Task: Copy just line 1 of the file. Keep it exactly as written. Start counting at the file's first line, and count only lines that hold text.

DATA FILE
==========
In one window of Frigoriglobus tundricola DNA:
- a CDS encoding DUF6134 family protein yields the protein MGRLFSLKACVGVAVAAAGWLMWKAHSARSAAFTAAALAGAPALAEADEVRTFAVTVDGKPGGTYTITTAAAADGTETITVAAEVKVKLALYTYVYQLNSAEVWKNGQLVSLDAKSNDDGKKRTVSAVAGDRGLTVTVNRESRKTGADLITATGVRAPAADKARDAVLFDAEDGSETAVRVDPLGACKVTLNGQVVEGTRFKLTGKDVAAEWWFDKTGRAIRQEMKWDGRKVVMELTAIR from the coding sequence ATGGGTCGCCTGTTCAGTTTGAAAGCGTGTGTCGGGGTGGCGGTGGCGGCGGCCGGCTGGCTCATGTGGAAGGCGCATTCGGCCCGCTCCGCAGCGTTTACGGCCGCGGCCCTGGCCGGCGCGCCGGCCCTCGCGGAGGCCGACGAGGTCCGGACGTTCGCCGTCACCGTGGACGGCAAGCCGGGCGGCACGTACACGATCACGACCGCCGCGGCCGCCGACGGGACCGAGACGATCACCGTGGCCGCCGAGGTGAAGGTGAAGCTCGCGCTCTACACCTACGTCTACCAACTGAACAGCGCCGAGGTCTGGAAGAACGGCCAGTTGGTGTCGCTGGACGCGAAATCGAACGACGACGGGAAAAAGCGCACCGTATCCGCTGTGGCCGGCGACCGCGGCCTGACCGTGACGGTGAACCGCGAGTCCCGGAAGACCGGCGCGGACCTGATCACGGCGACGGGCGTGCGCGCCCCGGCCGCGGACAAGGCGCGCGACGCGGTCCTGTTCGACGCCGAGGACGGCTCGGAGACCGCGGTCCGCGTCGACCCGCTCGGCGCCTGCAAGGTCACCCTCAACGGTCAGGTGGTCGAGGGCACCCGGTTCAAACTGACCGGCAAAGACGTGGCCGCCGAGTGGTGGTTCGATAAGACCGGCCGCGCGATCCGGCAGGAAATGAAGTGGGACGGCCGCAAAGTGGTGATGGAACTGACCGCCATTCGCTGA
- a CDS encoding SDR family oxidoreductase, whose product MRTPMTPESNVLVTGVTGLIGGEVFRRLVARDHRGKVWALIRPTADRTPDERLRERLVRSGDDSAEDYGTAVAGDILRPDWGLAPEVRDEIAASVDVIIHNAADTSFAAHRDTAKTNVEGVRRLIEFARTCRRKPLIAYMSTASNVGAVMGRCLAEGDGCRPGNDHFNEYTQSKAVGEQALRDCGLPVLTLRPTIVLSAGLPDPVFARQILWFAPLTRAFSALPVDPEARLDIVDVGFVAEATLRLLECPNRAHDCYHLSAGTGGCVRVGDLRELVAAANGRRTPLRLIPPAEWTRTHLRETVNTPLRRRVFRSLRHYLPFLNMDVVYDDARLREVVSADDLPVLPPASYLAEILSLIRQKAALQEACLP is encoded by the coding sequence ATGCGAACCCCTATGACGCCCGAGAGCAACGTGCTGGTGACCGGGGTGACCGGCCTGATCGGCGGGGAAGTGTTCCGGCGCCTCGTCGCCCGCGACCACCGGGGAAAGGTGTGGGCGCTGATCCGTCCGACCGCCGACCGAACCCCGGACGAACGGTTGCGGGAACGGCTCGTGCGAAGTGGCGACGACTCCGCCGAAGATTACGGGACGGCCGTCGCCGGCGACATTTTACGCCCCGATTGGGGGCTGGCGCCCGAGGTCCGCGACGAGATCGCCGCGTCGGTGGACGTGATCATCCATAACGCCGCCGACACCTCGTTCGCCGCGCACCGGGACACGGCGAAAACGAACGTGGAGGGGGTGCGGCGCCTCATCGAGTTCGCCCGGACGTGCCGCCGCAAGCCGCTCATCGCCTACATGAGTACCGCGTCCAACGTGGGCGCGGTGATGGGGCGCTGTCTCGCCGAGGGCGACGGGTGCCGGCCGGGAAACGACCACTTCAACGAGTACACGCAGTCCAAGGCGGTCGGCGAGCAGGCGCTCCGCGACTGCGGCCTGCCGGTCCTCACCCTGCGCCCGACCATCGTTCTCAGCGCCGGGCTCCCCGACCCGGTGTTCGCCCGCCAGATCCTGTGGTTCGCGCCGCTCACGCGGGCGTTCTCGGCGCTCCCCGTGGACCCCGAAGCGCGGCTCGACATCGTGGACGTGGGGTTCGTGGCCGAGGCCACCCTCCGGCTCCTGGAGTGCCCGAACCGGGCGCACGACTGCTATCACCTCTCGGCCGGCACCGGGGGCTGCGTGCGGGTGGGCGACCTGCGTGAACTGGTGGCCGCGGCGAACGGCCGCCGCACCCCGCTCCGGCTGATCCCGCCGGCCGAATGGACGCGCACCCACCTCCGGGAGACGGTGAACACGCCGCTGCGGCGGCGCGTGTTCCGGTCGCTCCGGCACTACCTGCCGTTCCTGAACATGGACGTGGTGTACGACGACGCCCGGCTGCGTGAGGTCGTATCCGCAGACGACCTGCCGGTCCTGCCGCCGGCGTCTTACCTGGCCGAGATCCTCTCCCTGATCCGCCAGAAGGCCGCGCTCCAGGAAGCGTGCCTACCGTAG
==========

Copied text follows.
In one window of Frigoriglobus tundricola DNA: